Friday, September 14, 2012

Expert Findings Released on Costa Concordia

Costa Concordia & Lifeboats    Courtesy Wikipedia Commons
Expert Panel
Reports Findings
Concordia Tragedy

The panel of experts, that were appointed by the Italian courts to review evidence in the events of the January 14th tragedy which took the lives of 32 people, have released their findings to the court.   A 270 page document was filed with the court on Tuesday and published by Italian media on Thursday.

Captain, Crew, & Costa Cruises to Blame

As expected, the primary blame for the tragic accident falls on Captain Schettino, who has already been condemned in the media as "Captain Coward" and other names. He is charged with several counts including negligent homicide, causing a shipwreck, and abandoning ship before the complete evacuation of the 4,200 passengers and crew. He claims he was commanding the situation from the life boats and denies any wrongdoing.

In the report, the panel also puts blame on the crew for "blunders, delays and security breaches that contributed to the disaster". Early reports from passengers had indicated that the crew was disorganized during the evacuation, which seems to validate the findings.

Costa Crociere, a subsidiary of Carnival Corporation plc, is accused of "delaying the emergency alert sent to coastal authorities". In a statement, Costa placed the blame on Francesco Schettino, the ship’s captain: "It is also clear from the records that the communication made by the Master to the crisis department were on the whole not timely, partial and confused, not allowing it to scale a clear perception of the seriousness of what was actually happening."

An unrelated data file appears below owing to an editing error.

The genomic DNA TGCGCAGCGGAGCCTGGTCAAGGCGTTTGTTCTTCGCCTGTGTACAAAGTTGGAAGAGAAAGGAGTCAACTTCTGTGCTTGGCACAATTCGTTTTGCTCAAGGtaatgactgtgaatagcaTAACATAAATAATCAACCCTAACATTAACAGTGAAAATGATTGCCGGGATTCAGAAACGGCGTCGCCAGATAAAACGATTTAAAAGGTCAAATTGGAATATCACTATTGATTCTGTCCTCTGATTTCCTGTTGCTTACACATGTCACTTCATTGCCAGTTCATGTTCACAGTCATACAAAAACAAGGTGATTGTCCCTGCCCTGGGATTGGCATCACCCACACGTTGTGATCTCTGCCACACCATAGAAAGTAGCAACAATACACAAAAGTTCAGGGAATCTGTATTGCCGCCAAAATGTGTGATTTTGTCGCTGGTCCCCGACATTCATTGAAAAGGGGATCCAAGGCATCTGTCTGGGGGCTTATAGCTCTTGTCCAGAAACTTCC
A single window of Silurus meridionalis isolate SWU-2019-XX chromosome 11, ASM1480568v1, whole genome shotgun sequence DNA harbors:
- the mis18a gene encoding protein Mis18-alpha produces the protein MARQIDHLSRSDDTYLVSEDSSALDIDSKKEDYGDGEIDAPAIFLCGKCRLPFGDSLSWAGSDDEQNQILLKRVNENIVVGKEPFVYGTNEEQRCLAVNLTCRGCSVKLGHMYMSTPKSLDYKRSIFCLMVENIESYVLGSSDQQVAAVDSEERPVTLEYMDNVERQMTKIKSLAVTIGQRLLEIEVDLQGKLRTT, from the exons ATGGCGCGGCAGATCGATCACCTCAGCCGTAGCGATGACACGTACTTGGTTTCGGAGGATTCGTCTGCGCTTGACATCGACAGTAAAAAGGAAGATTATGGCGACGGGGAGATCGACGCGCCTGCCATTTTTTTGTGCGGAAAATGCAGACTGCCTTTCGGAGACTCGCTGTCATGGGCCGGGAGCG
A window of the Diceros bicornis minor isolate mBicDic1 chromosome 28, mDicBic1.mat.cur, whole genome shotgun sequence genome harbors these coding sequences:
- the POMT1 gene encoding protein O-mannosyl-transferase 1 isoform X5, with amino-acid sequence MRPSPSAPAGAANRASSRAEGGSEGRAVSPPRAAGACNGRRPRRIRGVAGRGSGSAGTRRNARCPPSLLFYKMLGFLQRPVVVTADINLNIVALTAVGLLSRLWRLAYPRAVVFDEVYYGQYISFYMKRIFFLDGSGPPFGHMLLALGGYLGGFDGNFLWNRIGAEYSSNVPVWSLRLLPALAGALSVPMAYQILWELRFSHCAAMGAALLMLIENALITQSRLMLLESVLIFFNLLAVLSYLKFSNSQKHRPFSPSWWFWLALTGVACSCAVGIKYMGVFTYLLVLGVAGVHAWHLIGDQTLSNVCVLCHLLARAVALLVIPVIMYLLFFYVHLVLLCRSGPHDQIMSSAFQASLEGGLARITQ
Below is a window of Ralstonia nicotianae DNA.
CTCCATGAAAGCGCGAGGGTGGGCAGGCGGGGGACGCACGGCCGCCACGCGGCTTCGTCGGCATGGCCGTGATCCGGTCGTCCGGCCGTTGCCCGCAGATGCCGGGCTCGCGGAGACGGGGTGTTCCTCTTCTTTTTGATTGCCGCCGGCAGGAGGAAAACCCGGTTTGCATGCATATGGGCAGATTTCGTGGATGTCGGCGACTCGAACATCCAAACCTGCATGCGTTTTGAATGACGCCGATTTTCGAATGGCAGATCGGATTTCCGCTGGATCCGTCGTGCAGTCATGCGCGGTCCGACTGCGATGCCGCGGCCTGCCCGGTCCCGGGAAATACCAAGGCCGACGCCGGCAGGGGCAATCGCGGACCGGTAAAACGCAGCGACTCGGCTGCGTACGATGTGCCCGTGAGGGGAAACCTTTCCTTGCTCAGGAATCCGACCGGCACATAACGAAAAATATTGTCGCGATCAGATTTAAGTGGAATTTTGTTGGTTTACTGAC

In response to allegations that the crew was inadequately trained, Costa said: “The alleged defects in the certifications of some of the crew concern only a few individuals who are not key to emergency management”.

A court hearing is scheduled for October 15th to determine if the captain and any of the co-defendants should be put on trial. 

Continuing Coverage

Salvage operations are underway to remove the ship from the coastline of Giglio, Italy.  That operation, which began in June, will last about a year according to current estimates.

We continue to follow all the events around this tragic accident in our anchor article:

Costa Concordia Listing after Deadly Accident

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